Paulo Coelho wants you to steal his books.
Coelho has recently announced a partnership with the notorious pirating site, The Pirate Bay, encouraging people to steal everything he has ever written.
The theory’s pretty simple:
“Download my books for free and, if you enjoy them, buy a hard copy”
Apparently Coelho has had some success with this in the past, and he has some theories about why it works:
“If they like the beginning, they’ll buy the whole book the next day, because there’s nothing more tiring than reading long screeds of text on a computer screen.”
I agree with parts of this point. Before eReaders, reading an eBook on a computer was a chore. But now that I have my new Kindle Fire, even without the eInk of the conventional reader, reading a long book is not unpleasant or tiring. As I’ve talked about before, I’m starting to think about clearing out some of my physical inventory in favor of eBooks. If, as Coelho suggests, I stole his books in digital form, I would transfer them to my Fire and be able to read them pleasantly with guilt or honesty as my only motivator for buying his actual product.
That said, I do use samples of books from Amazon to determine if I want to buy a digital book. This week I sampled another book by Noah Lukeman about punctuation. I was able to read the introduction and first chapter to determine if this was a book I wanted to read in its entirety. When I got to the end of the sample, I was one-click away from buying the rest.
Interestingly, one publisher has been giving out entire books for years. Baen puts out a free library of books on its website, as well as distributing a number of Baen Free Library CDs with their books and audiobooks. The CDs can be copied and distributed freely and legally and provide the full text of hundreds of books in a variety of formats. One of my favorite new series is the Honor Harrington series by David Weber, which has a dozen books in the series proper, as well as a number of side books. Has this resulted in me buying books from Baen? Yes, though I did buy them used.
Why does Coelho want people to “pirate” his work instead of putting it out legally in eBook format for free?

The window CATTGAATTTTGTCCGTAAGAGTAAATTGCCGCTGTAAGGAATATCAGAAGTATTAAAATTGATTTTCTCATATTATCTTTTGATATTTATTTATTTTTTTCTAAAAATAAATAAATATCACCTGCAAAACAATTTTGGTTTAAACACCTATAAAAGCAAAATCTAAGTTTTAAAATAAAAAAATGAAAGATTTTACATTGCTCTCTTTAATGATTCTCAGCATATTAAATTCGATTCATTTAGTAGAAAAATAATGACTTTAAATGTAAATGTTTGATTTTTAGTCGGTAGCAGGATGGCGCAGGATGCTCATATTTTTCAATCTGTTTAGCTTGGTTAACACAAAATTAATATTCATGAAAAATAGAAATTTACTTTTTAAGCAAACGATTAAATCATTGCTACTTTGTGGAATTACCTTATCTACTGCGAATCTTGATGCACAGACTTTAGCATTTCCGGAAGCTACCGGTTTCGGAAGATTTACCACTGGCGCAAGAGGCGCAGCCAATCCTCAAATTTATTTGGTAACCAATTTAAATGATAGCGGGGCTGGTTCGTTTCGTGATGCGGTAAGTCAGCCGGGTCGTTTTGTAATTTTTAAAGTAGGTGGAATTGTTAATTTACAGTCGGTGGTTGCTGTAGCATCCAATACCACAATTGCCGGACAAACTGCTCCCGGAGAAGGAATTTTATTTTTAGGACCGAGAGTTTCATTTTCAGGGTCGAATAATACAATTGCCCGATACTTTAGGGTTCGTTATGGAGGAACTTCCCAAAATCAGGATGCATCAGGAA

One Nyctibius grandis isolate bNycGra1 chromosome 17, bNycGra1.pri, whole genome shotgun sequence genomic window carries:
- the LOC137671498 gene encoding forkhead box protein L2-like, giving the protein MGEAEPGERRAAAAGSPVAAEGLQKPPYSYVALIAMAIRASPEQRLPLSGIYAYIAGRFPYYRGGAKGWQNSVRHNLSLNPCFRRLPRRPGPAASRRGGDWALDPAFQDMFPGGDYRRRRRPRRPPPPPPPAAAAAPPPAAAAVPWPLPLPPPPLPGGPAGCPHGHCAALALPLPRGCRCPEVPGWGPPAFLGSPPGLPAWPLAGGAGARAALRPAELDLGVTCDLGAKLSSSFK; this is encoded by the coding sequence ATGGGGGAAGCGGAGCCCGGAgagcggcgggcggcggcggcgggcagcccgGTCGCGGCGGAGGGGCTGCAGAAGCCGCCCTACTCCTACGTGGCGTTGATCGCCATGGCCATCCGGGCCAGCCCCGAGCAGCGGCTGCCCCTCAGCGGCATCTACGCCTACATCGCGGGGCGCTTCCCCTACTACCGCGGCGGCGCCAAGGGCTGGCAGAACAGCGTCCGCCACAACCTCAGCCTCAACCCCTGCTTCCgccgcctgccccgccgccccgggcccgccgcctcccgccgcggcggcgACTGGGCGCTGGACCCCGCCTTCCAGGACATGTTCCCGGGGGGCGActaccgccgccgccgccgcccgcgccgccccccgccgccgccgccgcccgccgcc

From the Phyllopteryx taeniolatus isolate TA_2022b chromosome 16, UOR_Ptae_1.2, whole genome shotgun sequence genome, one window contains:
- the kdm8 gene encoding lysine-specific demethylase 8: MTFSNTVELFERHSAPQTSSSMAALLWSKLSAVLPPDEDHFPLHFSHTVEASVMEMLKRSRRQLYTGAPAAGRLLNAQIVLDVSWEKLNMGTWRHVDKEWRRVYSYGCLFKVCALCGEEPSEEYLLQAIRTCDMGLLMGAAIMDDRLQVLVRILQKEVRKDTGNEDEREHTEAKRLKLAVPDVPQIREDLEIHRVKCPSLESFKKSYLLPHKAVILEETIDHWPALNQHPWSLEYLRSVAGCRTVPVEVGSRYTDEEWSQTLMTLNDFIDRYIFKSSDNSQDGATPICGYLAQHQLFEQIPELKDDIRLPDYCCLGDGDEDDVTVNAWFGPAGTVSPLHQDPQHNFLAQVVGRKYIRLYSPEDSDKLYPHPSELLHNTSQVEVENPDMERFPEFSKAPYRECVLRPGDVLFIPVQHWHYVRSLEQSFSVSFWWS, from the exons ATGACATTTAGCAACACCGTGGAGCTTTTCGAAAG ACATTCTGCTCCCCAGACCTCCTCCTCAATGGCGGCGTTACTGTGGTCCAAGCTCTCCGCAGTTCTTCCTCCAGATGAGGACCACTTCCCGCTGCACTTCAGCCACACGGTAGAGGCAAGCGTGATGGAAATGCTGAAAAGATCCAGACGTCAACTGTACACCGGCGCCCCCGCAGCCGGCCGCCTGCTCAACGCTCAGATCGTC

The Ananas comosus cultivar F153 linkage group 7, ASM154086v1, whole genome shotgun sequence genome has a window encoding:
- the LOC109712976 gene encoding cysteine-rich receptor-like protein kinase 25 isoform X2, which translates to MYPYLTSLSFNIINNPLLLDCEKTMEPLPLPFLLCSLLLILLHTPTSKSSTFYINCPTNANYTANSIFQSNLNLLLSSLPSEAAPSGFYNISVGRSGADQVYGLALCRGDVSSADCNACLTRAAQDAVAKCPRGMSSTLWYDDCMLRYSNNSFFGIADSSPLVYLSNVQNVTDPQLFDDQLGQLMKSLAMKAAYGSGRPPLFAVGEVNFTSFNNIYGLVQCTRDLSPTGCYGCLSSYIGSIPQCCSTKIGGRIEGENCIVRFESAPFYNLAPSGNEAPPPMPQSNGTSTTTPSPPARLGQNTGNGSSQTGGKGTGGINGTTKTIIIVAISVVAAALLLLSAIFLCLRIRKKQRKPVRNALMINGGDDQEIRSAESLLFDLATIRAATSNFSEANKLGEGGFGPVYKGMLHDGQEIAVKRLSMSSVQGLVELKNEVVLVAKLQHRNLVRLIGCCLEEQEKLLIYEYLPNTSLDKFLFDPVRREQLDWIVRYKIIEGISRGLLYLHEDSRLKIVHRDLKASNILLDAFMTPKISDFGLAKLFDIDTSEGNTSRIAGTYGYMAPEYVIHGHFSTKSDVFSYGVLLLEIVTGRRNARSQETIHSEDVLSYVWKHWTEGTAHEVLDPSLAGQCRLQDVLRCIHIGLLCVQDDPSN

Most pirated copies are created through OCR scans of the physical book, or by cracking the encryption of a legitimately distributed eBook. The result is not AS polished as the original, but for many the small differences would not matter. The pirated copy isn’t particularly inferior to any other electronic copy, and on a suitable eReader, is not inferior as a product to the original.
Coelho states that “all writers want what they write to be read, whether in a newspaper, blog, pamphlet, or on a wall“.
I think we can take this as a given. By posting on The Pirate Bay Coelho accomplishes two things:
- He brings his work to a wider audience.
- He adds the “mystique” of being associated with something infamous.
I’m not sure how the audience of The Pirate Bay stacks up against that of Amazon, but it is a world audience. eBook pricing on Amazon varies greatly between countries, and makes eBooks unavailable in almost half the world. Other electronic book publishers are similarly restrictive. Even if Coelho put out his book for free on Amazon in America, it might not be free everywhere else due to service fees and other differences in Amazon pricing, and there would be many places he would not be read at all. The Pirate Bay is accessible to all and would be the only way in many cases for people to see his work in the first place.
Now there are other ways to distribute an eBook for free, set up a website, or post in online stores that do service all countries, but none are the one-stop shop of pirating.
Does getting something for free, legally or illegally, motivate you to buy something in return?
4 responses to “Stealing Books”
Perhaps he’s trying something similar to Chuck Wendig on terribleminds http://terribleminds.com/ramble/2012/02/01/the-experiment-ends-and-other-news/
‘As of late, a number of folks have noticed a phenomenon. You put your work up for free, and then when it once more re-enters paid gravity, suddenly the book becomes a Purchasing Magnet whereupon droves and flocks and herds and gaggles of Amazon readers come out of the woodwork to buy the recently-free book. A lot of authors have been attempting to jump this promotion’s bones (evidenced by the sudden flurry of “My work is free suddenly!” broadcasts).’
And he doesn’t want to do it through Amazon. What do I know?
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